Emotional Nation, National Emotions in Medieval and Renaissance French Literature

deadline for submissions: 
September 30, 2017
full name / name of organization: 
Charles-Louis Morand Métivier
contact email:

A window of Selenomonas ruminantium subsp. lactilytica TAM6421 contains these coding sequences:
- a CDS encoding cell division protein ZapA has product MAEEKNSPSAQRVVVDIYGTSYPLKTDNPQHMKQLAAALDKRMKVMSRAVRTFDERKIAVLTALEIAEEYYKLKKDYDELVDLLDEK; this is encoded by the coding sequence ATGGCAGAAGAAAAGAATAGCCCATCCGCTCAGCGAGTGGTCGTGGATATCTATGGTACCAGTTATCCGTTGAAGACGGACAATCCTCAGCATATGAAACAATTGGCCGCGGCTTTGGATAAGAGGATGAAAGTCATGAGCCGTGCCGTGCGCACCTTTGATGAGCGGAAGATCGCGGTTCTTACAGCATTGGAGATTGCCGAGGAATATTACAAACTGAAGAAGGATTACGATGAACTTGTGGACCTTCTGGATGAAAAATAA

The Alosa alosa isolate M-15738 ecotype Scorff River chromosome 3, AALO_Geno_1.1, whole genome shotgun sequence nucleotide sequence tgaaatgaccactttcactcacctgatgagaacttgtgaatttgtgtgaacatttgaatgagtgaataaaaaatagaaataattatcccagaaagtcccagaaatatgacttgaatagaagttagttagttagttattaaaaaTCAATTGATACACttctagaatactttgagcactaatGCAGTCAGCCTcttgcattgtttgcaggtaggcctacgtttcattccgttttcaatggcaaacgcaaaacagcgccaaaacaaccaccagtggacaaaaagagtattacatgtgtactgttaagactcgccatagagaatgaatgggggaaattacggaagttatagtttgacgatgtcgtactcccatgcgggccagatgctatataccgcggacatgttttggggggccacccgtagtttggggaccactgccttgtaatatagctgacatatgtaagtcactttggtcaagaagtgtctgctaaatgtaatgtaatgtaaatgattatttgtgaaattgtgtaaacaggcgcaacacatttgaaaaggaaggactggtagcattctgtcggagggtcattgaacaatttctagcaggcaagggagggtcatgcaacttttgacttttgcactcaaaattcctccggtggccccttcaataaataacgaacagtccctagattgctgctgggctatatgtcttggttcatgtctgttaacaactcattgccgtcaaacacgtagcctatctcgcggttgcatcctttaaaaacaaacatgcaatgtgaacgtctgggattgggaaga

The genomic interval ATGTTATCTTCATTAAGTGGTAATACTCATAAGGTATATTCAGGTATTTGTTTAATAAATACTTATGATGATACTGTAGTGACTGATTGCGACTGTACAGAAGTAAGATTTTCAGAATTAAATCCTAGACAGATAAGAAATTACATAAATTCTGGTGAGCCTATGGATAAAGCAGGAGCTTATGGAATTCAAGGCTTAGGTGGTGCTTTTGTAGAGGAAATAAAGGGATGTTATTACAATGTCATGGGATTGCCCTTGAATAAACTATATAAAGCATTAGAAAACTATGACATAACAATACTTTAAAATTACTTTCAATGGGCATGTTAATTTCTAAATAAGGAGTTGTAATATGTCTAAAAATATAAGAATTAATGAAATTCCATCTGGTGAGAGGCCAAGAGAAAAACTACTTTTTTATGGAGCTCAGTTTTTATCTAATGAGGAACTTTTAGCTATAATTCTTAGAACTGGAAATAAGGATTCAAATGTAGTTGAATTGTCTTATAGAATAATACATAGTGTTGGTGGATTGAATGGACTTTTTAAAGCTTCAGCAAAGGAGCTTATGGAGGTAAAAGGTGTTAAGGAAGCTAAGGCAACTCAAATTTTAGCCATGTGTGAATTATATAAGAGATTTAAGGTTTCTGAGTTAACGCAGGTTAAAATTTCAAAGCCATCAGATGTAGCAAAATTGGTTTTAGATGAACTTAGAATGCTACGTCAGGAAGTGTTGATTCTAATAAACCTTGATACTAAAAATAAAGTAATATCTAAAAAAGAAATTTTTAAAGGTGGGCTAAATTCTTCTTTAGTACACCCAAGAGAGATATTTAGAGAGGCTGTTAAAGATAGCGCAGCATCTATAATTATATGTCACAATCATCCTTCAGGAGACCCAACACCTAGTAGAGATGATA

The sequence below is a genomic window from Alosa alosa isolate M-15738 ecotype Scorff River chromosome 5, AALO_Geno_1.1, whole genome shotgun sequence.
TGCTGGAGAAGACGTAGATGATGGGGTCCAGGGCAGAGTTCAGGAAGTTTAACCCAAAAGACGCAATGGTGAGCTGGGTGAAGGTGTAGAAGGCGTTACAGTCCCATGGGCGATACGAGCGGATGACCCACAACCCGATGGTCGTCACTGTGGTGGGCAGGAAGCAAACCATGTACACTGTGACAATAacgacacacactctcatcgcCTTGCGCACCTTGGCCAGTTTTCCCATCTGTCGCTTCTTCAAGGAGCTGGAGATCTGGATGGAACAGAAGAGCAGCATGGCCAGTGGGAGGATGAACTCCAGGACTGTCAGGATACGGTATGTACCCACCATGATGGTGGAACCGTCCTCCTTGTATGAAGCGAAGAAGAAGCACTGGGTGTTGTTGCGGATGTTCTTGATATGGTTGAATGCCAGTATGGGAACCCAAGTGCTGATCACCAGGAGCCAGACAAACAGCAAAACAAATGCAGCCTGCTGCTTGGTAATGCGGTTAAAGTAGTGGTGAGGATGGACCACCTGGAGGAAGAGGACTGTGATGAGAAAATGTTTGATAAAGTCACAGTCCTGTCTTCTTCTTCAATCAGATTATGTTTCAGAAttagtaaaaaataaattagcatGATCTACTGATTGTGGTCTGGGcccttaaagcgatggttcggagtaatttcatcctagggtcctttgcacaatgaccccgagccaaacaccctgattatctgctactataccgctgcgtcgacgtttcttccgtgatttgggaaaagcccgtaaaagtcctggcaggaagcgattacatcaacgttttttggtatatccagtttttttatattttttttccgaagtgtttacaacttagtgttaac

-NeMLA 2018 in Pittsburgh, Emotional Nation, National Emotions in Medieval and Renaissance French Literature Recent scholarship has acknowledged the importance of emotions in the premodern and medieval periods, notably how they were an important part of community building, as well as of political, intellectual, and religious worlds. This panel will explore how emotions were used in literature about the nascent idea of the French nation. If the French kingdom was “naturally” built around the image of the sovereign, some events weakened and threatened its power, even causing profound institutional crises. From the Hundred Years War to the French Wars of Religion, the French kingdom has navigated through many crises, which have been crucial moments after which the image of the kingdom was changed. Literature mapped these changes by focusing on the emotional reaction to these events. May it be those of the actors (king, soldiers, etc…) or of those who were the victims of such incidents (the population), the emotional discourse deployed by the writers present the kingdom as united or torn by such wars and battles. The emotional image of France and its inhabitants was then profoundly and deeply impacted by the emotional reaction present in literature, proposing different readings of the situation of the kingdom. Submit by Sept. 30th on the NeMLA submission website: www.nemla.org